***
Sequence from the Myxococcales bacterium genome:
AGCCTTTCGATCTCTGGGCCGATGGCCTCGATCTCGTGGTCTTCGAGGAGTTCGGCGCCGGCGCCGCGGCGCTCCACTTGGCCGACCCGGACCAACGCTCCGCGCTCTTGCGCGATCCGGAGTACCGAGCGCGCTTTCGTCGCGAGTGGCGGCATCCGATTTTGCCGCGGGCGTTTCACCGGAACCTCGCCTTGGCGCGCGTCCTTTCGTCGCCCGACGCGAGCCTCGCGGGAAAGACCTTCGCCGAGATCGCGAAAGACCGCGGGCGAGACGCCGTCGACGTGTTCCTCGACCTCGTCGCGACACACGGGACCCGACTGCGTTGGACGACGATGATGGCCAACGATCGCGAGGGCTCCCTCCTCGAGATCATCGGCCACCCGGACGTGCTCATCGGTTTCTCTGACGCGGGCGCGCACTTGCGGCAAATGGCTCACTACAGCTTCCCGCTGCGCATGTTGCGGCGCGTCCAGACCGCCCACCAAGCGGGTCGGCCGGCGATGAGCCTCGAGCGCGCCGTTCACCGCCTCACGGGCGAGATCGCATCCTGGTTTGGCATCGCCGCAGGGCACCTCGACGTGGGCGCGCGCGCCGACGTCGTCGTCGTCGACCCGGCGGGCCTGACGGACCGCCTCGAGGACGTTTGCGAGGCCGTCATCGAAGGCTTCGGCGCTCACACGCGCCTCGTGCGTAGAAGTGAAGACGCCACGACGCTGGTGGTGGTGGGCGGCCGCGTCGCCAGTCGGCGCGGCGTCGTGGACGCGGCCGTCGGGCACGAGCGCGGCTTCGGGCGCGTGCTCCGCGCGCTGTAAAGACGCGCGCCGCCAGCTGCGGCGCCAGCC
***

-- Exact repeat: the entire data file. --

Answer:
Sequence from the Myxococcales bacterium genome:
AGCCTTTCGATCTCTGGGCCGATGGCCTCGATCTCGTGGTCTTCGAGGAGTTCGGCGCCGGCGCCGCGGCGCTCCACTTGGCCGACCCGGACCAACGCTCCGCGCTCTTGCGCGATCCGGAGTACCGAGCGCGCTTTCGTCGCGAGTGGCGGCATCCGATTTTGCCGCGGGCGTTTCACCGGAACCTCGCCTTGGCGCGCGTCCTTTCGTCGCCCGACGCGAGCCTCGCGGGAAAGACCTTCGCCGAGATCGCGAAAGACCGCGGGCGAGACGCCGTCGACGTGTTCCTCGACCTCGTCGCGACACACGGGACCCGACTGCGTTGGACGACGATGATGGCCAACGATCGCGAGGGCTCCCTCCTCGAGATCATCGGCCACCCGGACGTGCTCATCGGTTTCTCTGACGCGGGCGCGCACTTGCGGCAAATGGCTCACTACAGCTTCCCGCTGCGCATGTTGCGGCGCGTCCAGACCGCCCACCAAGCGGGTCGGCCGGCGATGAGCCTCGAGCGCGCCGTTCACCGCCTCACGGGCGAGATCGCATCCTGGTTTGGCATCGCCGCAGGGCACCTCGACGTGGGCGCGCGCGCCGACGTCGTCGTCGTCGACCCGGCGGGCCTGACGGACCGCCTCGAGGACGTTTGCGAGGCCGTCATCGAAGGCTTCGGCGCTCACACGCGCCTCGTGCGTAGAAGTGAAGACGCCACGACGCTGGTGGTGGTGGGCGGCCGCGTCGCCAGTCGGCGCGGCGTCGTGGACGCGGCCGTCGGGCACGAGCGCGGCTTCGGGCGCGTGCTCCGCGCGCTGTAAAGACGCGCGCCGCCAGCTGCGGCGCCAGCC